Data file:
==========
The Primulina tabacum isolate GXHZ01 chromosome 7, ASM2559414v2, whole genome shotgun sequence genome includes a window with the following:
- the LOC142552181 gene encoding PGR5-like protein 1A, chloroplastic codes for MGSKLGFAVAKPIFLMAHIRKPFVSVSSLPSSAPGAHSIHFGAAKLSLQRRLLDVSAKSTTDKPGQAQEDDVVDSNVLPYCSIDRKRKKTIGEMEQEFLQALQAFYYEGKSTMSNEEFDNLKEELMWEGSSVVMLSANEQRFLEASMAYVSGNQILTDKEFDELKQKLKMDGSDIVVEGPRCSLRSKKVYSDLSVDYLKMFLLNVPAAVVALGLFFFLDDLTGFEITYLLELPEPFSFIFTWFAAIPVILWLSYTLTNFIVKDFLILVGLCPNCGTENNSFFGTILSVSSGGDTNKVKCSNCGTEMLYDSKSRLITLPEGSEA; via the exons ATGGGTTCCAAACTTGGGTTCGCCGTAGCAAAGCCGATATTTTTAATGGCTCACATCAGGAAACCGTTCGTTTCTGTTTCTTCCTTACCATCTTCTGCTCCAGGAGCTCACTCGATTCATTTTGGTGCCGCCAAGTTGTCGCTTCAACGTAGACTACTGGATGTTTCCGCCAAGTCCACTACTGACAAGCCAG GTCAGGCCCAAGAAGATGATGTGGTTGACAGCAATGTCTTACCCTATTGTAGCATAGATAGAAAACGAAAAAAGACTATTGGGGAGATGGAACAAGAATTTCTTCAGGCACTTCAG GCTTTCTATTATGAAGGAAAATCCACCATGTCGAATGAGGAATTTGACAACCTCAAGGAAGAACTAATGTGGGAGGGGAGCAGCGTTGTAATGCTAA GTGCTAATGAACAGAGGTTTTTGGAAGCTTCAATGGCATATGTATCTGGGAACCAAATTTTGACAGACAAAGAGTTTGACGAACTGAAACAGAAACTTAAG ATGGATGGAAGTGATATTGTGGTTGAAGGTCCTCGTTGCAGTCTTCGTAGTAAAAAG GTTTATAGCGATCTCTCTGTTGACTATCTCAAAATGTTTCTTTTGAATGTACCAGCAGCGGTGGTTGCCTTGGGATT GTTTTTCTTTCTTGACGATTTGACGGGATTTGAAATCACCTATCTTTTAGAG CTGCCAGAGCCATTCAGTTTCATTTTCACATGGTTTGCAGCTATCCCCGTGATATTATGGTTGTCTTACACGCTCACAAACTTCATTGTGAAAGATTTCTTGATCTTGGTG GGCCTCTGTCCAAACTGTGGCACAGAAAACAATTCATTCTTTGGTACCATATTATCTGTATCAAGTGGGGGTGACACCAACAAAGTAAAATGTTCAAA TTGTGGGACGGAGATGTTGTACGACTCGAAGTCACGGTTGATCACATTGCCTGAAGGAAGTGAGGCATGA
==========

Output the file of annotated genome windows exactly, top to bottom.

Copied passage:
The Primulina tabacum isolate GXHZ01 chromosome 7, ASM2559414v2, whole genome shotgun sequence genome includes a window with the following:
- the LOC142552181 gene encoding PGR5-like protein 1A, chloroplastic codes for MGSKLGFAVAKPIFLMAHIRKPFVSVSSLPSSAPGAHSIHFGAAKLSLQRRLLDVSAKSTTDKPGQAQEDDVVDSNVLPYCSIDRKRKKTIGEMEQEFLQALQAFYYEGKSTMSNEEFDNLKEELMWEGSSVVMLSANEQRFLEASMAYVSGNQILTDKEFDELKQKLKMDGSDIVVEGPRCSLRSKKVYSDLSVDYLKMFLLNVPAAVVALGLFFFLDDLTGFEITYLLELPEPFSFIFTWFAAIPVILWLSYTLTNFIVKDFLILVGLCPNCGTENNSFFGTILSVSSGGDTNKVKCSNCGTEMLYDSKSRLITLPEGSEA; via the exons ATGGGTTCCAAACTTGGGTTCGCCGTAGCAAAGCCGATATTTTTAATGGCTCACATCAGGAAACCGTTCGTTTCTGTTTCTTCCTTACCATCTTCTGCTCCAGGAGCTCACTCGATTCATTTTGGTGCCGCCAAGTTGTCGCTTCAACGTAGACTACTGGATGTTTCCGCCAAGTCCACTACTGACAAGCCAG GTCAGGCCCAAGAAGATGATGTGGTTGACAGCAATGTCTTACCCTATTGTAGCATAGATAGAAAACGAAAAAAGACTATTGGGGAGATGGAACAAGAATTTCTTCAGGCACTTCAG GCTTTCTATTATGAAGGAAAATCCACCATGTCGAATGAGGAATTTGACAACCTCAAGGAAGAACTAATGTGGGAGGGGAGCAGCGTTGTAATGCTAA GTGCTAATGAACAGAGGTTTTTGGAAGCTTCAATGGCATATGTATCTGGGAACCAAATTTTGACAGACAAAGAGTTTGACGAACTGAAACAGAAACTTAAG ATGGATGGAAGTGATATTGTGGTTGAAGGTCCTCGTTGCAGTCTTCGTAGTAAAAAG GTTTATAGCGATCTCTCTGTTGACTATCTCAAAATGTTTCTTTTGAATGTACCAGCAGCGGTGGTTGCCTTGGGATT GTTTTTCTTTCTTGACGATTTGACGGGATTTGAAATCACCTATCTTTTAGAG CTGCCAGAGCCATTCAGTTTCATTTTCACATGGTTTGCAGCTATCCCCGTGATATTATGGTTGTCTTACACGCTCACAAACTTCATTGTGAAAGATTTCTTGATCTTGGTG GGCCTCTGTCCAAACTGTGGCACAGAAAACAATTCATTCTTTGGTACCATATTATCTGTATCAAGTGGGGGTGACACCAACAAAGTAAAATGTTCAAA TTGTGGGACGGAGATGTTGTACGACTCGAAGTCACGGTTGATCACATTGCCTGAAGGAAGTGAGGCATGA